The mechanistic role of DNA methylation in myeloid leukemogenesis

Leukemia. 2014 Sep;28(9):1765-73. doi: 10.1038/leu.2014.163. Epub 2014 May 20.

Abstract

The importance of epigenetic aberrations in the pathogenesis of leukemias has been revealed by recurrent gene mutations that highlight epigenetic pathways as well as by the clinical success of therapies like 5-azacytidine and decitabine that work through epigenetic mechanisms. However, precise mechanisms of how gene mutations lead to leukemias and how epigenetic therapies induce clinical remissions are elusive. Current scientific inquiries that take advantage of techniques that can distinguish among the various covalent cytosine modifications at single base resolution are likely to shed light on the ways epigenetic pathways drive leukemogenesis as well as how the hypomethylating drugs induce clinical remissions. The hope is that these studies will also reveal which patients are likely to respond to epigenetic therapies. Thus, the future is likely to bring a new wave of diagnostic and prognostic tools that probe the epigenomics of leukemia to help clinicians in their management of patients.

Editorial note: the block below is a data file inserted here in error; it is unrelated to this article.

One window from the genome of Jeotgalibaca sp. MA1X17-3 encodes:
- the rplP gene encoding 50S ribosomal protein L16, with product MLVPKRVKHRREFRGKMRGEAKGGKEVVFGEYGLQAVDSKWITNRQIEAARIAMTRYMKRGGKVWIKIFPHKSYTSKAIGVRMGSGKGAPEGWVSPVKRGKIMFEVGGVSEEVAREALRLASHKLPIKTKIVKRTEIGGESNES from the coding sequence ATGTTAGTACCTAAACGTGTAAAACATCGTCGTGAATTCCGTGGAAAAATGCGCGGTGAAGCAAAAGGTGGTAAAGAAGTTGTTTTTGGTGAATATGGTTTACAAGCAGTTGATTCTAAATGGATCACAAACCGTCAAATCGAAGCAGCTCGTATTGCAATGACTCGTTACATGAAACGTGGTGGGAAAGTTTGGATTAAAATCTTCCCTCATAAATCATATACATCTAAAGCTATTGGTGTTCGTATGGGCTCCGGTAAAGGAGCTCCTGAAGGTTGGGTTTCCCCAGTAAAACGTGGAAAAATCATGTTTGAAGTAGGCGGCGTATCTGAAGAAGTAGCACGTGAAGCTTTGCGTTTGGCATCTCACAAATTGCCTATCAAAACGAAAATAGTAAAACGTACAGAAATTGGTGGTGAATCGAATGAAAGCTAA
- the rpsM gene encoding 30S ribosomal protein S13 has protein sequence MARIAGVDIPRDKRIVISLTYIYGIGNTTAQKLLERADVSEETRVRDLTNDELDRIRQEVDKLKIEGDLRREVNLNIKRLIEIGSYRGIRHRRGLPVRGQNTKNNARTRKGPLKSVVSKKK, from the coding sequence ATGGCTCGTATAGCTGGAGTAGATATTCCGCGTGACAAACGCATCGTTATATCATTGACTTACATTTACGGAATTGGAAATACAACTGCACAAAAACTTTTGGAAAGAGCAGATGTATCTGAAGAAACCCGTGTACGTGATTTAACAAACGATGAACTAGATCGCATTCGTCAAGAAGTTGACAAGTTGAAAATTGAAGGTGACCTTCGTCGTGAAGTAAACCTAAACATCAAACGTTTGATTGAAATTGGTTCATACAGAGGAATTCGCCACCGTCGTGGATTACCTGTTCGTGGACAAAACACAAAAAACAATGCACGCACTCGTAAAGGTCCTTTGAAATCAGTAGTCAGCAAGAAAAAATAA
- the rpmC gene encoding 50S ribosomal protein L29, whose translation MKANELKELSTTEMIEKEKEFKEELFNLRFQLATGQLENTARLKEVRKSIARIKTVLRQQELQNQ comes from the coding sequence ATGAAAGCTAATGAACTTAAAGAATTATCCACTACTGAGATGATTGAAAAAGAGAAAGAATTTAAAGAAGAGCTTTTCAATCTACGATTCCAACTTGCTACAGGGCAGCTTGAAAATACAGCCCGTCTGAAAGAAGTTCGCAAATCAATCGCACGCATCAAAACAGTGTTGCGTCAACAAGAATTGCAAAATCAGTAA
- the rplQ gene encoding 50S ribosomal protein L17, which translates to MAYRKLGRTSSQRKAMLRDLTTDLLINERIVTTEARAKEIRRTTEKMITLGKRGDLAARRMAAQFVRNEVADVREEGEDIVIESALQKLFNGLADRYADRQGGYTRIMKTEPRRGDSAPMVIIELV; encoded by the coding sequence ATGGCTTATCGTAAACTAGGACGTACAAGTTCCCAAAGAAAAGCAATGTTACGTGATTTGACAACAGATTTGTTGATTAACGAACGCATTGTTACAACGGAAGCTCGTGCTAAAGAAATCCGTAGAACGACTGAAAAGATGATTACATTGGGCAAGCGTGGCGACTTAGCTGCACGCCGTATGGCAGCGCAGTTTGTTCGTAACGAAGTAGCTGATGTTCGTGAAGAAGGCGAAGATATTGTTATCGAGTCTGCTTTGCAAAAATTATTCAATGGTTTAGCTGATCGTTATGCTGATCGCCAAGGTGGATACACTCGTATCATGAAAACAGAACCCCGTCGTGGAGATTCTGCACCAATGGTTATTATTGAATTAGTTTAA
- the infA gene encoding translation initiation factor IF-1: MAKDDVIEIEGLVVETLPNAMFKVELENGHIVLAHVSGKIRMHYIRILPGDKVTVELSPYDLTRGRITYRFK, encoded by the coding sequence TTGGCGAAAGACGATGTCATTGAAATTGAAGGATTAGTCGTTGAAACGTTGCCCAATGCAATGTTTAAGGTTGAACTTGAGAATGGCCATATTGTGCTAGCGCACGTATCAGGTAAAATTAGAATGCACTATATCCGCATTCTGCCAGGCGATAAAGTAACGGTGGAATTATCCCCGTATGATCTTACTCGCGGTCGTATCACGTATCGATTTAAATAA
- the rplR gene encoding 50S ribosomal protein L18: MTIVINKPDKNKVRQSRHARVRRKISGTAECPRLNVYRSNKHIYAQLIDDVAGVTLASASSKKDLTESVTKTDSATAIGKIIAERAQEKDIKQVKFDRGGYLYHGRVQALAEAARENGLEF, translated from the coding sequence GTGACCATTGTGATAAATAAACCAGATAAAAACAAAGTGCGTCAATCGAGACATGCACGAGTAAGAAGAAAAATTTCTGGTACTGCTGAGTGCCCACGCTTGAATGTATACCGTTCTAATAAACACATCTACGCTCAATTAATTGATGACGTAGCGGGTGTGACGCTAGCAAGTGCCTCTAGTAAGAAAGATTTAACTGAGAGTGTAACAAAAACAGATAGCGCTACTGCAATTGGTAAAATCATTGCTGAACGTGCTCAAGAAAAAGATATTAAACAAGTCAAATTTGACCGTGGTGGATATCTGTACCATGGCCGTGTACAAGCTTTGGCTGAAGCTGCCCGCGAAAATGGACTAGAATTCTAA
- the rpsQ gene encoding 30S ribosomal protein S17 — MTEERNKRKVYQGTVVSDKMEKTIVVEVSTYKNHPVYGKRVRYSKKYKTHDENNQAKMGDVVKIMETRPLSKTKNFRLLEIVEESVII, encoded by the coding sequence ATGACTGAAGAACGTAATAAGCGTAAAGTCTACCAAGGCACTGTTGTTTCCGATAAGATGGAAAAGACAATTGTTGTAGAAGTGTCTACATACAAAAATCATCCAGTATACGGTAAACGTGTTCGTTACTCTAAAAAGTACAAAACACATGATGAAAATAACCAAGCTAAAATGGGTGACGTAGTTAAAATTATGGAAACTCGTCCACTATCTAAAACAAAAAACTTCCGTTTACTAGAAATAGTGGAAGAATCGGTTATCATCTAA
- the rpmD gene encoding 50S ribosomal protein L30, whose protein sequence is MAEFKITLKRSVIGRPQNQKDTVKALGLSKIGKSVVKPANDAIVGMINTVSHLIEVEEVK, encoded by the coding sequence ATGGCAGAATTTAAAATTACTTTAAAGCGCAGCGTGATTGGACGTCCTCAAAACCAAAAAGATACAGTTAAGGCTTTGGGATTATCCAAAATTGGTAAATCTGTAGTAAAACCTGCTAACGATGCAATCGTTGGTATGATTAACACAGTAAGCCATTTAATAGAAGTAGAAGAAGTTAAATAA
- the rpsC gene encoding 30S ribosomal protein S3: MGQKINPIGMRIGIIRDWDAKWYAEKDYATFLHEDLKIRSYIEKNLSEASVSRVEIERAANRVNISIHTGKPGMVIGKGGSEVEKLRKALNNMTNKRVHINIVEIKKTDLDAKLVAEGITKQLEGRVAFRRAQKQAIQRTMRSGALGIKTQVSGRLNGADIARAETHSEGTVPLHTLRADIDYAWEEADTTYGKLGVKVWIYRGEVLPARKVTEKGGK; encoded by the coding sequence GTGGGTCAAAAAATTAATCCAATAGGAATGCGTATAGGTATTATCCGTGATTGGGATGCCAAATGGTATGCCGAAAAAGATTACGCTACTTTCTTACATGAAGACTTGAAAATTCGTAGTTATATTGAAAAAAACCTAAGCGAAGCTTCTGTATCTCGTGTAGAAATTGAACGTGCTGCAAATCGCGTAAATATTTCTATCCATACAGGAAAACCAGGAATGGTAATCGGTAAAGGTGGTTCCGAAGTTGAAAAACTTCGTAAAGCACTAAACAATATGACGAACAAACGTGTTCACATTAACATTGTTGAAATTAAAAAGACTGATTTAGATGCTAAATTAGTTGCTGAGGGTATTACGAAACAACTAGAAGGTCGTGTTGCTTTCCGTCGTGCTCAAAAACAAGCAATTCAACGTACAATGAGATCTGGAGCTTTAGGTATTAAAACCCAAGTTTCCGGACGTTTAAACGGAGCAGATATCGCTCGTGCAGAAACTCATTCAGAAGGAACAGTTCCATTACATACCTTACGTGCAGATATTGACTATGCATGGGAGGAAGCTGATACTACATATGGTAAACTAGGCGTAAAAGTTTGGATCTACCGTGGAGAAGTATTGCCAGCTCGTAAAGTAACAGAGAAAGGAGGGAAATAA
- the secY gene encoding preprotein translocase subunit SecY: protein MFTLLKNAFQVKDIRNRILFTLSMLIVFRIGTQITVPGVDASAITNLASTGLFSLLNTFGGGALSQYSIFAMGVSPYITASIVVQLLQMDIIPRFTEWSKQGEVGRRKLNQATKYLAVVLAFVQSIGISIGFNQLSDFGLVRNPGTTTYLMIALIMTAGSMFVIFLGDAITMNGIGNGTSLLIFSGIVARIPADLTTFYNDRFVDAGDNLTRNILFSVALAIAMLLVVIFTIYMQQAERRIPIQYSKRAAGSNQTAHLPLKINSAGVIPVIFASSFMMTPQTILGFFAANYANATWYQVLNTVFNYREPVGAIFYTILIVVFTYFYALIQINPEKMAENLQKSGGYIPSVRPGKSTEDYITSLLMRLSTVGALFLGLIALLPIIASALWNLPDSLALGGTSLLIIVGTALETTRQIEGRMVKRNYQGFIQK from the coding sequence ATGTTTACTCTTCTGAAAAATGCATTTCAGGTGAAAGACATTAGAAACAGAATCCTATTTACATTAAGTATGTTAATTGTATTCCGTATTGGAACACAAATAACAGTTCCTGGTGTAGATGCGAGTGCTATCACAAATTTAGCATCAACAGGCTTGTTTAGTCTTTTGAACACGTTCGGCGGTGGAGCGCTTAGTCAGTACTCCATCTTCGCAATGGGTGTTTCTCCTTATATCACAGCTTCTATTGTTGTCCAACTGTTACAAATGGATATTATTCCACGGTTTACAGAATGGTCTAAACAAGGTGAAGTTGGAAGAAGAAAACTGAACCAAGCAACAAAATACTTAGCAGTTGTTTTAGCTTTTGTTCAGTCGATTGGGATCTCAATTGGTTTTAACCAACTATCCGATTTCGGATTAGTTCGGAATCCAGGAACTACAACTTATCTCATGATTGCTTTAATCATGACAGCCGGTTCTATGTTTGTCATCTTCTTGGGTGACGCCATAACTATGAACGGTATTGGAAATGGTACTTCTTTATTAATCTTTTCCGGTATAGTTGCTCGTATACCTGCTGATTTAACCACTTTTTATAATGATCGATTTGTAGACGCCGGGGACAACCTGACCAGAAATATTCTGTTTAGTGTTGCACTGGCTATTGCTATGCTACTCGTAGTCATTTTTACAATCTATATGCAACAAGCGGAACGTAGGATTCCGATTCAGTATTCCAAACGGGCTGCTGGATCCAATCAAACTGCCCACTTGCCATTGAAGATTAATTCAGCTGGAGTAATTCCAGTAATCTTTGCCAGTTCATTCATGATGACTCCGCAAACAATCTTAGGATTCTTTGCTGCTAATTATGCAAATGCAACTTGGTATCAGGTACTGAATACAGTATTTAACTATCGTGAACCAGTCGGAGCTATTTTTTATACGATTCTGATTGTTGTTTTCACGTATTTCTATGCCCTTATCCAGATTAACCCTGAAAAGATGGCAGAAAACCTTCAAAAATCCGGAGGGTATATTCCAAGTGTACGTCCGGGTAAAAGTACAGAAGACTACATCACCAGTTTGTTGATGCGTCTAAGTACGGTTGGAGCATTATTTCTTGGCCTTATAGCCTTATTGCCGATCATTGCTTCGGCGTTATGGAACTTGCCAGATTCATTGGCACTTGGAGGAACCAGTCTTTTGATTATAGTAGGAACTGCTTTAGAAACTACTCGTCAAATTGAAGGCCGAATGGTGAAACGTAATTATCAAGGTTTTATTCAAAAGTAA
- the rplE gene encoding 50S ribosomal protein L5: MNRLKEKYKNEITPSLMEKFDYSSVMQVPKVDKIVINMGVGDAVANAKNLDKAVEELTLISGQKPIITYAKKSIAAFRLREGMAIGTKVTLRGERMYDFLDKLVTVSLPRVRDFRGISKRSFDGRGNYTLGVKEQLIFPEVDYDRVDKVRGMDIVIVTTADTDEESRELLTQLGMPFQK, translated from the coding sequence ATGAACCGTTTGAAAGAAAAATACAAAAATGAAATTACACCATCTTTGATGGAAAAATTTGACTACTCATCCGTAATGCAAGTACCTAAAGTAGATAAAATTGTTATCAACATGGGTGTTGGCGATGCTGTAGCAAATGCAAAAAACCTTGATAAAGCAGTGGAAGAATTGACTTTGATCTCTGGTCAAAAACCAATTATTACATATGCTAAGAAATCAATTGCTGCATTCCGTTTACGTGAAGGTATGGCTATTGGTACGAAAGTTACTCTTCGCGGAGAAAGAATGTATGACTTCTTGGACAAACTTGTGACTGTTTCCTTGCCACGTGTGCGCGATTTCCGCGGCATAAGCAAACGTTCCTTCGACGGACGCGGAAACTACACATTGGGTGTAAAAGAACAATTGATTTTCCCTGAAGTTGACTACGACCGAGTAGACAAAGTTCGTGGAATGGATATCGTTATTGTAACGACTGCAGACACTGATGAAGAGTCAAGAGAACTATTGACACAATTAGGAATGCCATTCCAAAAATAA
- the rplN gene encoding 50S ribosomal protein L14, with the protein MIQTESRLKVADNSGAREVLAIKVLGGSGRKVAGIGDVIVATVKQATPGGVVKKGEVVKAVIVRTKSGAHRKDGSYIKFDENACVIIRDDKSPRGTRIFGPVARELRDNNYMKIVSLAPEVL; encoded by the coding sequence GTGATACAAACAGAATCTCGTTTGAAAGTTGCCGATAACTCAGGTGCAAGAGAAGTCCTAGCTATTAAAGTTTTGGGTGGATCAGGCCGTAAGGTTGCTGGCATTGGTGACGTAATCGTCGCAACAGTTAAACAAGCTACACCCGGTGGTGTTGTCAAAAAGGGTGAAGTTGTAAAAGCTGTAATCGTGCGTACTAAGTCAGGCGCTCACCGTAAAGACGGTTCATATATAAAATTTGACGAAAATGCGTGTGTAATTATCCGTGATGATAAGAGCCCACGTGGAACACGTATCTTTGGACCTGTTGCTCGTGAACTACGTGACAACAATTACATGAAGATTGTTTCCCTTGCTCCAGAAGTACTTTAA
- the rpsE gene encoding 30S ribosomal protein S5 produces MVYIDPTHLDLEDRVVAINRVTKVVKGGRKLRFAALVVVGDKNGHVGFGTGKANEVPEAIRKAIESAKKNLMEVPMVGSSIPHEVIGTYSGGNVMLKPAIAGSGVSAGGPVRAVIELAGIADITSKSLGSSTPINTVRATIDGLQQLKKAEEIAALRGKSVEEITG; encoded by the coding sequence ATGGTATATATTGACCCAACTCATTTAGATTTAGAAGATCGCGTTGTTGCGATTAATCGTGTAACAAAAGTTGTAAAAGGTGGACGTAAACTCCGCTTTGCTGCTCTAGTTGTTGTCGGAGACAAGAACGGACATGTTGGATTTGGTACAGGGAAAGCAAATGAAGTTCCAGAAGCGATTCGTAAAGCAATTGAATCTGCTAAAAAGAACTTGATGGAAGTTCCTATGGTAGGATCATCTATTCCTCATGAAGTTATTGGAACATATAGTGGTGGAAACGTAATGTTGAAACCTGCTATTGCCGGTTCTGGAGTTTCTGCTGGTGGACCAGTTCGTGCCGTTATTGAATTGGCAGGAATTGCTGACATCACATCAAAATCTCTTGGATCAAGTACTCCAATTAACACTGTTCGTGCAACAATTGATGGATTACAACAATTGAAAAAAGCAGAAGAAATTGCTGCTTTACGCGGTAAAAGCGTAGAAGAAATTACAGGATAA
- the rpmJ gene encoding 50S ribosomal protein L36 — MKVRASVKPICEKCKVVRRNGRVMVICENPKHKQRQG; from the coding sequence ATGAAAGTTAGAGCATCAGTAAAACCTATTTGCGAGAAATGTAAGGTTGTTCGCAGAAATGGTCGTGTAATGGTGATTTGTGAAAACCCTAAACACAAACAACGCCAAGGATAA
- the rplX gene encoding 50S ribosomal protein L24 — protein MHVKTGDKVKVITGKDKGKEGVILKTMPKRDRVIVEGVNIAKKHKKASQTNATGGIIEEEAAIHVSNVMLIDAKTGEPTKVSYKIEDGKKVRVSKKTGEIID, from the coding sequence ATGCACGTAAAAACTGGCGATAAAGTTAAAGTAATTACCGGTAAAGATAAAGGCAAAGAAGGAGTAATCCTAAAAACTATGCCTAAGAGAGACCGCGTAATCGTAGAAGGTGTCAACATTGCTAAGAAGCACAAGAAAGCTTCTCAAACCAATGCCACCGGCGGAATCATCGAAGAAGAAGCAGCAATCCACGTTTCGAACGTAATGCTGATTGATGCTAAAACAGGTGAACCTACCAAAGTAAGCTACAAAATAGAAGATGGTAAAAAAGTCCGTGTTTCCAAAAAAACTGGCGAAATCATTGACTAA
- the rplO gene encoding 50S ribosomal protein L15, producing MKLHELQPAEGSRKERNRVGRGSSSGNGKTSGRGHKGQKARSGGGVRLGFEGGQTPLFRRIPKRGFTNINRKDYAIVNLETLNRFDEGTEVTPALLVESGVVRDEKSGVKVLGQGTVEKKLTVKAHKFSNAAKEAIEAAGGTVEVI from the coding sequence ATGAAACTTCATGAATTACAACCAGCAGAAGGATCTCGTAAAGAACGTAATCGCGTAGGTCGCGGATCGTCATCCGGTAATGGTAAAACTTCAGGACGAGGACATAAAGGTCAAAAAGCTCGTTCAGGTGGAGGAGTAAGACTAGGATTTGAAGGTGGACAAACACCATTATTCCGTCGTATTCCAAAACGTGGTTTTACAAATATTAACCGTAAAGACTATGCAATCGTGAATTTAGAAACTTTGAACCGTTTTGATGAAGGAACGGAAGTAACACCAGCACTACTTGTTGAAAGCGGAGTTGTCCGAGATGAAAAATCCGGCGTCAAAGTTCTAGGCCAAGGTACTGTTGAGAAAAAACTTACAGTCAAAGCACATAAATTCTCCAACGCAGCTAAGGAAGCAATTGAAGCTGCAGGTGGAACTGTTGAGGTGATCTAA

Publication types

  • Review

MeSH terms

  • Azacitidine / analogs & derivatives
  • Azacitidine / therapeutic use
  • Clinical Trials as Topic
  • DNA (Cytosine-5-)-Methyltransferase 1
  • DNA (Cytosine-5-)-Methyltransferases / antagonists & inhibitors
  • DNA Methylation*
  • Decitabine
  • Humans
  • Leukemia, Myeloid / drug therapy
  • Leukemia, Myeloid / genetics*
  • Mutation

Substances

  • Decitabine
  • DNA (Cytosine-5-)-Methyltransferase 1
  • DNA (Cytosine-5-)-Methyltransferases
  • Azacitidine